Knights' season on line

RYAN PYETTE -- Sun Media

, Last Updated: 9:58 AM ET

There's a power shift in progress among the OHL's Western Conference elite.

The big, bruising Plymouth Whalers can feel it and the London Knights will have to move mountains to prevent it.

The Knights are just one loss away from being unceremoniously swept off their three-year throne after a 5-2 defeat gave the Whalers a steely grip on the best-of-seven conference final before 9,090 fans last night at the John Labatt Centre.

Plymouth can end it tonight at the Compuware Sports Arena, where they haven't lost in 21 games since a Jan. 6 defeat to Saginaw. The Knights have been outscored 15-4 in this series by converting too few opportunities and committing too many giveaways in front of their net.

"I don't want it to be over. There are more games I want to play here," London over-age defenceman Todd Perry said after his team received a standing ovation from a JLC crowd unsure if it will see the team on home ice again this season. "It's frustrating. The difference is we haven't capitalized on our chances and they're a team that doesn't give out a lot of chances."

All series, Plymouth has been the better team in the third period and has systematically snuffed out any hopes of a late London comeback. Leading 3-1 after two periods, the Whalers scored 2:06 into the third to chase London starting goalie Steve Mason, then victimized replacement Stephane Cesar only 54 seconds later.

"I think our depth is the key -- we use a lot of players and the guys who don't play on the power play are the ones out there on the penalty kill," said Plymouth forward Sean O'Connor, who scored twice. "We're fresh late in games and Mike (head coach Vellucci) keeps us well-conditioned.

"We're playing a team that plays top end guys a lot of minutes but I don't think they're tired. In the playoffs, adrenaline goes a long way."

If there's one lesson learned through three Plymouth wins, it's that London's skill is nice to have, but might often makes right, especially when the big guys can skate and shoot too.

The Whalers forecheck has exposed London's tentative play in the defensive zone and forced tantalizing turnovers, none more glaring than James Neal's stripping the puck from London captain Robbie Drummond late in the second period to put his team up 3-1.

Early in the third, London struggled to gain possession in its own end and paid a heavy price.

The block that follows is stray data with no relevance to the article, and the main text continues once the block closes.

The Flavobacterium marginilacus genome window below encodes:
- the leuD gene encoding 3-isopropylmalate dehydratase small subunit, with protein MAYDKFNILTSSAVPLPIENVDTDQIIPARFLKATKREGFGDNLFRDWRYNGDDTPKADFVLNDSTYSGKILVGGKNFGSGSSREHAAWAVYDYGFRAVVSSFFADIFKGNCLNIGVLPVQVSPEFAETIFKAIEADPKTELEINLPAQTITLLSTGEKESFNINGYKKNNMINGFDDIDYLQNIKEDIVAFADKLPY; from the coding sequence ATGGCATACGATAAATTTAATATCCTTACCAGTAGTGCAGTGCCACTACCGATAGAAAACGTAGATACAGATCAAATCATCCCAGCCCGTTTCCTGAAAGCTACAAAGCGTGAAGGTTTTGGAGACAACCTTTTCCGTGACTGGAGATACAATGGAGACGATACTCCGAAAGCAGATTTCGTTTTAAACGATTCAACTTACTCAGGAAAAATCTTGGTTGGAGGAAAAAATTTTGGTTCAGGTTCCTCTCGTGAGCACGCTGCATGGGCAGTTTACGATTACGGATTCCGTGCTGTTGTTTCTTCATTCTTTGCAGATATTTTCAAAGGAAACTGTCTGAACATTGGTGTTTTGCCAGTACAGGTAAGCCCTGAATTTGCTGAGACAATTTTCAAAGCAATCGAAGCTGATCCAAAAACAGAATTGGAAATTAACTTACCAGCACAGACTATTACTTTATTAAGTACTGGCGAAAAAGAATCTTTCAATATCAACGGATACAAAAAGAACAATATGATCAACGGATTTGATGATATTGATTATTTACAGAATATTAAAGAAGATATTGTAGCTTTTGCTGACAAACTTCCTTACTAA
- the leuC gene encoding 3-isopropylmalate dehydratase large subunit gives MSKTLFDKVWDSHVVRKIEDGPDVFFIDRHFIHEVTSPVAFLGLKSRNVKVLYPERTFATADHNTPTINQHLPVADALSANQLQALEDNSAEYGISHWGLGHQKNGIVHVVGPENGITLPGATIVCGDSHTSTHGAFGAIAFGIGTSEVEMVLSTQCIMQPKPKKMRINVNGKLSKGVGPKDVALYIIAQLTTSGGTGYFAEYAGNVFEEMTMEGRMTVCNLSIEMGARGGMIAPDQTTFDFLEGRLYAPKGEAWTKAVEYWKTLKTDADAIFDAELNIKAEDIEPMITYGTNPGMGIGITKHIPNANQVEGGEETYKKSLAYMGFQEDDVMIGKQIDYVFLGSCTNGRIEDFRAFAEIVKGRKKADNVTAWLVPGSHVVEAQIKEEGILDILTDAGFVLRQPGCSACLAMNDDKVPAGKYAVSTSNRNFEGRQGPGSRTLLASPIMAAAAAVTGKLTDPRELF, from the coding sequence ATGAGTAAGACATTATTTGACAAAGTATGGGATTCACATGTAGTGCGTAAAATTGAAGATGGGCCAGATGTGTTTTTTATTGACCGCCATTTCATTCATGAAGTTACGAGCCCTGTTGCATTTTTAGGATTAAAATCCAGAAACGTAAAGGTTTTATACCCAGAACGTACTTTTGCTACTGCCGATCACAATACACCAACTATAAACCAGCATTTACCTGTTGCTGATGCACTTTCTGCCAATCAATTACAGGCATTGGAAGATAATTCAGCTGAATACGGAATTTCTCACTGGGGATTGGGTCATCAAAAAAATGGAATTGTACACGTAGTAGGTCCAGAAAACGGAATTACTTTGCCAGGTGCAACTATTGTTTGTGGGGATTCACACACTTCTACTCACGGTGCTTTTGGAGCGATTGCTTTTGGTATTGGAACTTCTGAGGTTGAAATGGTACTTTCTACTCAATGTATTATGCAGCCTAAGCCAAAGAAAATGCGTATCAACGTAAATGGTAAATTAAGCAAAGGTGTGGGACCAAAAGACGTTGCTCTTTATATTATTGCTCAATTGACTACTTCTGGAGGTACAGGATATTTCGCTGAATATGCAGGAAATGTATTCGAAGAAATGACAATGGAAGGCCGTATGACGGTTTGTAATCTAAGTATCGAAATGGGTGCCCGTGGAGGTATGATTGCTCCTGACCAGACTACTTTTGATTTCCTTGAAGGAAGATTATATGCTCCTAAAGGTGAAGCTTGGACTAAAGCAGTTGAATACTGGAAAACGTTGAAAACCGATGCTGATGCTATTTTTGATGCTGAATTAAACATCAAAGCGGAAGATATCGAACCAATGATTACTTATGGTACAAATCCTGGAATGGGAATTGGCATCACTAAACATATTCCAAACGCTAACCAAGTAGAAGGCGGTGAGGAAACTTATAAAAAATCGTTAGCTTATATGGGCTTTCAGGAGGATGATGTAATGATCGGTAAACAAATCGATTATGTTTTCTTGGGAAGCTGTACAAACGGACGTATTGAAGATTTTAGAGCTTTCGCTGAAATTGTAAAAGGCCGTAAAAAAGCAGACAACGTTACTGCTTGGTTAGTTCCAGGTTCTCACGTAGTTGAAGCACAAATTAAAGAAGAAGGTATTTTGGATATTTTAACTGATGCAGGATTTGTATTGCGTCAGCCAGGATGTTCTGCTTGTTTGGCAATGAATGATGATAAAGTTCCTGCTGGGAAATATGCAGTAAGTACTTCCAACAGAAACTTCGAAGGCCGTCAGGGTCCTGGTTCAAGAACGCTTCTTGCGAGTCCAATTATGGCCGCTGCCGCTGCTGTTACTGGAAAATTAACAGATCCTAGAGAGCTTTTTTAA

"We have to come out every period ready to play," Todd Perry said. "We had a good start and could've led by a few goals but it's deflating when they score a couple of goals at the start of the period. As a team, we have to improve on that."

The Whalers, who finished one point behind the Knights for the OHL's regular season title, improved to 11-1 in these playoffs.

"I knew when I came here that we'd have a good team in a couple of years," Neal said. "We're an older team and we have a lot of leaders. London had that base and we want to become what London had a few years ago with Corey Perry and Rob Schremp. We don't have that kind of talent but you work with what you got.

"We've always had a big, physical team. That's the way I always try to play and the way Tom Sestito plays and Jared Boll, who we were fortunate to get to come here instead of the college route. "

London, which has lost six of its last seven games, needs a miracle comeback much like the one the Soo Greyhounds almost staged against the Knights in the second round.

Trying to change their fortunes, London shuffled the personnel and look of its power play early in the game. In a rapid shift of his five-forward philosophy, London head coach Dale Hunter had two defencemen -- Scott Aarssen and Kevin Montgomery -- on the point during the man advantage.

GAME GLANCE

Whalers 5, Knights 2

Series: Plymouth leads best-of-seven OHL Western Conference final 3-0

Plymouth goals: Sean O'Connor (2), Daniel Ryder, James Neal, Ryan McGinnis

London goals: Sergei Kostitsyn, Josh Beaulieu

Next: Game 4 is tonight at 7:05 p.m. in Plymouth, Mich.


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